This term refers to text of the Hebrew Scriptures (commonly called the Old Testament) found in a number of Hebrew manuscripts produced by Jewish scholars and scribes. These men, who guarded the tradition of accurately copying the Hebrew text, became known as Masoretes. (The Hebrew word ma·soh·rahʹ means “tradition.”) These manuscripts were made from the sixth century C.E. onward. The Masoretic text is the basis for many modern Bible translations of the Hebrew Scriptures.
The Masoretes sought to transmit the Hebrew text faithfully. For example, they meticulously counted the number of words and even the number of letters to make sure that no errors crept in. Since the original Hebrew text was written with consonants only, the Masoretes devised a system of vowel pointing and accenting in order to preserve the traditional pronunciation. They also made notes in the margins and at the end of the manuscripts concerning certain variations found in the text. Those notes are helpful to scholars who study how the Hebrew text has been transmitted over the centuries.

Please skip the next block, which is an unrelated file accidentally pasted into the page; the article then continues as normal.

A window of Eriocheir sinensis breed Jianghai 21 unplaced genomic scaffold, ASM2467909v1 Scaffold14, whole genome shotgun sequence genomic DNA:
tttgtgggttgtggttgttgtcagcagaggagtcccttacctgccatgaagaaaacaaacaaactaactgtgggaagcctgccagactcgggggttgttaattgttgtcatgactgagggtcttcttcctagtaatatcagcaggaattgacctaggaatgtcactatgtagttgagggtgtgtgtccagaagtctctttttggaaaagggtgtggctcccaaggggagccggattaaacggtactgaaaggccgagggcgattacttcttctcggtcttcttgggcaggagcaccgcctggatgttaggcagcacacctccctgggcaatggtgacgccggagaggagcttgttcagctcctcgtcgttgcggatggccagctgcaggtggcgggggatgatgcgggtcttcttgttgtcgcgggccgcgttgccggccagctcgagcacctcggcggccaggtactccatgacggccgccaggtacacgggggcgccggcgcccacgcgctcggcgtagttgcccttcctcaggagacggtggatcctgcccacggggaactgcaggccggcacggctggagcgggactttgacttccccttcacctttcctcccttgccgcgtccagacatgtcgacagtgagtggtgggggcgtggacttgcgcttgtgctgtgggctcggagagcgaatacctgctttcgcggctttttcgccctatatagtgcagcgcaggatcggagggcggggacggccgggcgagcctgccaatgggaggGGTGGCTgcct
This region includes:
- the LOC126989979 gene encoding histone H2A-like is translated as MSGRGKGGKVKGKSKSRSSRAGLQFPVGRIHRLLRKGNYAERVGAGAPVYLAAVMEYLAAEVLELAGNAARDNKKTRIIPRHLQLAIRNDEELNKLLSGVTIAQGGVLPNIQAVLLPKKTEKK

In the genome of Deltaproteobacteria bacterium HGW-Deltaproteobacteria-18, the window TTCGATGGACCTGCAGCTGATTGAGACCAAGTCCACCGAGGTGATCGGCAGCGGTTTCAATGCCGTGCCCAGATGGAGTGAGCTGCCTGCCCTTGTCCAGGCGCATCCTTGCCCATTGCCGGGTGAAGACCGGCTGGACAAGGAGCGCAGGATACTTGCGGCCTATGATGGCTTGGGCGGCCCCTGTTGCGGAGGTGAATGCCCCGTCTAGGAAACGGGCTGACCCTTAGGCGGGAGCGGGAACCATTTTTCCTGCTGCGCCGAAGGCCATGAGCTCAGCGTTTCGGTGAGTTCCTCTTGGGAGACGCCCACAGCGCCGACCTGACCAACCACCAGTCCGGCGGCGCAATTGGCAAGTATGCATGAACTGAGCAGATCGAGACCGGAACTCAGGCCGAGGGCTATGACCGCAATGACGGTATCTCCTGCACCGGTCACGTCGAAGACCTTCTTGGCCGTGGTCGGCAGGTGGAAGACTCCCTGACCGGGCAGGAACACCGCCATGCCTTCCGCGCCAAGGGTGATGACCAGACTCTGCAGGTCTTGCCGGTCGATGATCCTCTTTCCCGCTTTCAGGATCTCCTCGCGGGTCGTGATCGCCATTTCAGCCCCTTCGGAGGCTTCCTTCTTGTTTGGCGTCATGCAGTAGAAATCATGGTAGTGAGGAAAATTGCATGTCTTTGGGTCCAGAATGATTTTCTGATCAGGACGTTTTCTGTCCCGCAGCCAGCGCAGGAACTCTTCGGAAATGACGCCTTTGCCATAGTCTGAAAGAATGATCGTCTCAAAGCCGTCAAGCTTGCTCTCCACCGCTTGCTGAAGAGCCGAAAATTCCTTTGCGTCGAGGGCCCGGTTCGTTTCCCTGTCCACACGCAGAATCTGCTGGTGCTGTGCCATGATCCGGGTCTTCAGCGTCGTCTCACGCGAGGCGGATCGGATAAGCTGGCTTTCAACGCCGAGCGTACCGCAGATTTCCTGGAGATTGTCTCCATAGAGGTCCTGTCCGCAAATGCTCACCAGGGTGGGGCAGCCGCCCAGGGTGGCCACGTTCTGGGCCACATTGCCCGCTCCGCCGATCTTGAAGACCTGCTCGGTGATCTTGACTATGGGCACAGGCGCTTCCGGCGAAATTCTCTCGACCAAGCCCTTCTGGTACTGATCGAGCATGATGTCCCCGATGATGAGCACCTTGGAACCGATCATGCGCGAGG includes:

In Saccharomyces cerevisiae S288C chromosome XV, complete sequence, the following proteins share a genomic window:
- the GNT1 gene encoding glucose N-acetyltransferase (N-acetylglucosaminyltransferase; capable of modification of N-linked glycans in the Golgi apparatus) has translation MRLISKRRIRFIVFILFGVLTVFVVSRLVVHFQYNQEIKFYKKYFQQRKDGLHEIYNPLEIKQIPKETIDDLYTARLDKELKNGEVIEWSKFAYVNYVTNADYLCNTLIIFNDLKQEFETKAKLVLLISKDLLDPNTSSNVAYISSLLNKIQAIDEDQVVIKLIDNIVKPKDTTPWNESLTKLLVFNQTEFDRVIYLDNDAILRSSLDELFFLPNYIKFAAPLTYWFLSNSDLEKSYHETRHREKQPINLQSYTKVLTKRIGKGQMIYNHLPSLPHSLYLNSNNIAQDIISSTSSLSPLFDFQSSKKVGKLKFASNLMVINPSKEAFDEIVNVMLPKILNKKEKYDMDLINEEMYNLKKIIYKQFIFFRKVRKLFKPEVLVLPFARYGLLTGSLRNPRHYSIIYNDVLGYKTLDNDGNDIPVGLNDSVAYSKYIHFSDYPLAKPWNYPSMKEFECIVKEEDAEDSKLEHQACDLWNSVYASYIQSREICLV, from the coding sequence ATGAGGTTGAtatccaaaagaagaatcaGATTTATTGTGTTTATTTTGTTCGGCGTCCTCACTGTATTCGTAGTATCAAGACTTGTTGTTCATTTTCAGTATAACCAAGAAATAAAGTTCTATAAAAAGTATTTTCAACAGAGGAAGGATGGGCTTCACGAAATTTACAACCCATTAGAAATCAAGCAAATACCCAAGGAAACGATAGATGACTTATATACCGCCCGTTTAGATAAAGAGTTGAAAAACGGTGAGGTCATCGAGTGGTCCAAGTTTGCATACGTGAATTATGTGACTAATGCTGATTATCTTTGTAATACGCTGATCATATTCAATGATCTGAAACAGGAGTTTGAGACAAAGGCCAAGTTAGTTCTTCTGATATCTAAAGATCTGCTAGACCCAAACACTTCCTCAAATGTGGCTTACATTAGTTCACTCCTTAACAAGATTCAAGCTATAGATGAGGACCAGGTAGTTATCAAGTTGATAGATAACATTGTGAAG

Of the over 6,000 existing manuscript copies of the Hebrew Scriptures, the majority contain the Masoretic text. Among the oldest and most authoritative Masoretic texts are the Cairo Codex of the Prophets (originally dated 895 C.E., though researchers have recently suggested an 11th century C.E. date), the Aleppo Codex (c. 930 C.E.), and the Leningrad Codex (1008-1009 C.E.).—See ALEPPO CODEX; LENINGRAD CODEX.
Modern-day scholars have compared the Masoretic text with the portions of the Dead Sea Scrolls that contain Bible passages. Those scrolls are about a thousand years older than the Masoretic text. Yet, the scholars have found that the Hebrew Scriptures were transmitted with remarkable accuracy over the centuries.—See App. A3.